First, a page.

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Washington State: weed goldmine not so lucrative with new product glut

(Business News) Now that several states are on board with cannabis legalization, there is a surprising surge of cannabis growers, driving prices down.

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Legalization of weed is a business goldmine. Right?

Remember the early days of legal cannabis in Washington, when it was selling for $20 or $25 a gram and stores were closing because they were literally sold out of weed? Those days are officially over. Prices in recreational stores have been falling with every passing month as more shops open. Now there is a glut of pot and it’s forcing prices way too low.

The Stranger reports, Ian Eisenberg, the owner of Uncle Ike’s, a recreational store in Washington, says prices at his store range from $10 to $23 a gram, which is competitive with most medical stores, but “wholesale prices are still literally half of what they were in September.” Good for those who need it, but not so great for those potpreneurs.

Currently Washington offers three tiers of growing licenses for cannabis: less less than 2,000 square feet; 2,000 to 10,000 square feet; and 10,000 to 30,000 square feet. So far, they have issued approximately 336 licenses statewide.

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Alison Holcomb, the Seattle attorney who drafted the legal pot law. “There are 10 times as many applications as we need.” Holcomb called the glut of pot-growing applications “a real problem for the people that want to go into production because if you apply for a 30,000-square-foot grow and incur all the expenses for the lease and buildout, you don’t want to suddenly learn that you can only grow 2,000 square feet,” she said.

“No one knows what’s going to happen.”

“Our biggest clients are sweating it,” said Seattle marijuana business attorney Hilary Bricken. “People are paranoid and they have every right to be paranoid, because no one knows what’s going to happen. As a business strategy, can you rely on everyone else’s failure so that you can have the size grow you want? I would say, no, not if you want to sleep at night.”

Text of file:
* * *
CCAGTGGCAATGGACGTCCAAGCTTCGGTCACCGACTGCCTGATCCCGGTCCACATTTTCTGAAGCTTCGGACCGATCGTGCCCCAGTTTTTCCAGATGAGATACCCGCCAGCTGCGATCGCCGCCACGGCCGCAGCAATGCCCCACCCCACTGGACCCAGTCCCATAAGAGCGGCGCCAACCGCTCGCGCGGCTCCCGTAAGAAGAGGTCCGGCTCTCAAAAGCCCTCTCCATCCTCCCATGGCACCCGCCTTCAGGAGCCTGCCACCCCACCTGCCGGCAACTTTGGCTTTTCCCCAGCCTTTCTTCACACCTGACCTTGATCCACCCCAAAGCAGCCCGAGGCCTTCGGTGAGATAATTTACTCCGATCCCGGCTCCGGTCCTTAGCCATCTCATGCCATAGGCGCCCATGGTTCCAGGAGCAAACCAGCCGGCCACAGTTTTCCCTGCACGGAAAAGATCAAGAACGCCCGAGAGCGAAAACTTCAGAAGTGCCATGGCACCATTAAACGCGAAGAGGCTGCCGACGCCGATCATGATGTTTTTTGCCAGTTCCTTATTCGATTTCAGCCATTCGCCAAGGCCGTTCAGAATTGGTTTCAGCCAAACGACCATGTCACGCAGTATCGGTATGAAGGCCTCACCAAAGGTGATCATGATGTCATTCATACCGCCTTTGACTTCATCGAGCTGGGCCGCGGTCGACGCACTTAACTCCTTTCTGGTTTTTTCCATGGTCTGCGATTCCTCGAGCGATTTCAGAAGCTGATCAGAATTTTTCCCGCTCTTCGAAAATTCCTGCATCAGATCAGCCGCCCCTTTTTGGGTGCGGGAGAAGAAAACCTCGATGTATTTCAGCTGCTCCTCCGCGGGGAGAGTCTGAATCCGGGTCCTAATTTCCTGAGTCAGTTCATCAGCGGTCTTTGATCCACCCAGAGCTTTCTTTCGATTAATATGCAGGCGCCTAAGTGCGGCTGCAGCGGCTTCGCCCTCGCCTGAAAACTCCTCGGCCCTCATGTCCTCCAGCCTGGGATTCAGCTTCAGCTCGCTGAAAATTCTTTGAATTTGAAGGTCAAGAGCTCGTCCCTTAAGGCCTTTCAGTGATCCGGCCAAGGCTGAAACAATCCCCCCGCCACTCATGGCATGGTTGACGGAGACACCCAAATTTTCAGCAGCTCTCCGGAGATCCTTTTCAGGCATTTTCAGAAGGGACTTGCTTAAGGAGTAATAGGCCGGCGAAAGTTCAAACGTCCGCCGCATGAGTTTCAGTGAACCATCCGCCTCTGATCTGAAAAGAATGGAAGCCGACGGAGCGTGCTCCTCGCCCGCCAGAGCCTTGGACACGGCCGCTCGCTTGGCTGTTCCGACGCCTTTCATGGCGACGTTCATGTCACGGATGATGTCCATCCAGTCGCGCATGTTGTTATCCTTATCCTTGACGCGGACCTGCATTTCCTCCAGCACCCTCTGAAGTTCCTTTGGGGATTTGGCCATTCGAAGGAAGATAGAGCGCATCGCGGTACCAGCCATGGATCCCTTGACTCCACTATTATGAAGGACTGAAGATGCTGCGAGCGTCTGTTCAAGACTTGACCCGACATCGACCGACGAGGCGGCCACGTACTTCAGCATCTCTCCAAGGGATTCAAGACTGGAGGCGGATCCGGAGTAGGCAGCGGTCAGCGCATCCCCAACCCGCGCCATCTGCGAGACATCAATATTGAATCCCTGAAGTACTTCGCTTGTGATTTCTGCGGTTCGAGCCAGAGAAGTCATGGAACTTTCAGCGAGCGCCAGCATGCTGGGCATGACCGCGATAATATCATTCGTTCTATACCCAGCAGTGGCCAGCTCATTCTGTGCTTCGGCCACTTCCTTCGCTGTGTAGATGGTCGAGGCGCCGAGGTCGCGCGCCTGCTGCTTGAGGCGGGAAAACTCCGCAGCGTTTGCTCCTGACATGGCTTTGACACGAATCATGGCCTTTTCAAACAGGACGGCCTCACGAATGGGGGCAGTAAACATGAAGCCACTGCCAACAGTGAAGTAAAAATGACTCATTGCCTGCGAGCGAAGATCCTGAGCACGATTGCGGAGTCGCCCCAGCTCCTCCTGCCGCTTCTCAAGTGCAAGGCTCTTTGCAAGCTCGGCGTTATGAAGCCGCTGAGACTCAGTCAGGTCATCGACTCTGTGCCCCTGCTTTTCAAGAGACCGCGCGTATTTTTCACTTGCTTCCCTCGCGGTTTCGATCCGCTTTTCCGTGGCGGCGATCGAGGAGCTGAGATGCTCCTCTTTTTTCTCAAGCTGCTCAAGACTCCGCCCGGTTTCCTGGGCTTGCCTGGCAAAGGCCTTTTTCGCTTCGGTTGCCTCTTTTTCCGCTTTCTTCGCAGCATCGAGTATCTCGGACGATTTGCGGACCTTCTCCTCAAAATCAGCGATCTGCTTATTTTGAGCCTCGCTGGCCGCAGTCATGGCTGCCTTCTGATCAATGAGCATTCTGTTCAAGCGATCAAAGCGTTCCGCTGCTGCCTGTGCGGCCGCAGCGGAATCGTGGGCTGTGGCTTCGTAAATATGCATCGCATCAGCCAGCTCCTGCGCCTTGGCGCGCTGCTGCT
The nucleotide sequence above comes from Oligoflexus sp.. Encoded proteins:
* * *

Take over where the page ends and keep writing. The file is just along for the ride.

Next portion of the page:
Some of this has to do with timing: “This fall was the first harvest of outdoor crops grown over the summer, which means the harvest rates mushroomed from almost 900,000 grams in September to more than 3 million in October and 6.5 million in November. Because of that, growth in production is outpacing growth in sales, which have climbed steadily from about 233,000 grams in September to 321,000 in October and 384,000 in November. Production will slow down now that we’ve reached the winter, but indoor growers are still ticking along, and the Washington State Liquor Control Board (WSLCB), continues to license growers all over the state.”

Should the surplus be surprising?

The surplus is no surprise to the WSLCB, according to board spokesperson Brian Smith. “The market is still maturing, not everyone is going to make it…we knew the supply system would be pretty robust.” It seems as though robust is an understatement.

What does this mean for other potpreneurs? I believe the question will indeed become: “can you rely on everyone else’s failures, so that you can seize the size growing license you need to flourish?” As with any business, this seems to be a calculated risk. In some areas, the risk is definitely worth it; in other overflowing areas, like Washington, your money and time may be better spent in other business ventures.

#WeedGlut

Jennifer Walpole is a Senior Staff Writer at The American Genius and holds a Master's degree in English from the University of Oklahoma. She is a science fiction fanatic and enjoys writing way more than she should. She dreams of being a screenwriter and seeing her work on the big screen in Hollywood one day.

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Tech News

Want to save snippets of a Zoom meeting? Listener makes it possible!

(TECHNOLOGY) Listener lets you screenshot or bookmark important sections of live meetings, as well as curate a playlist of snippets, to share or playback.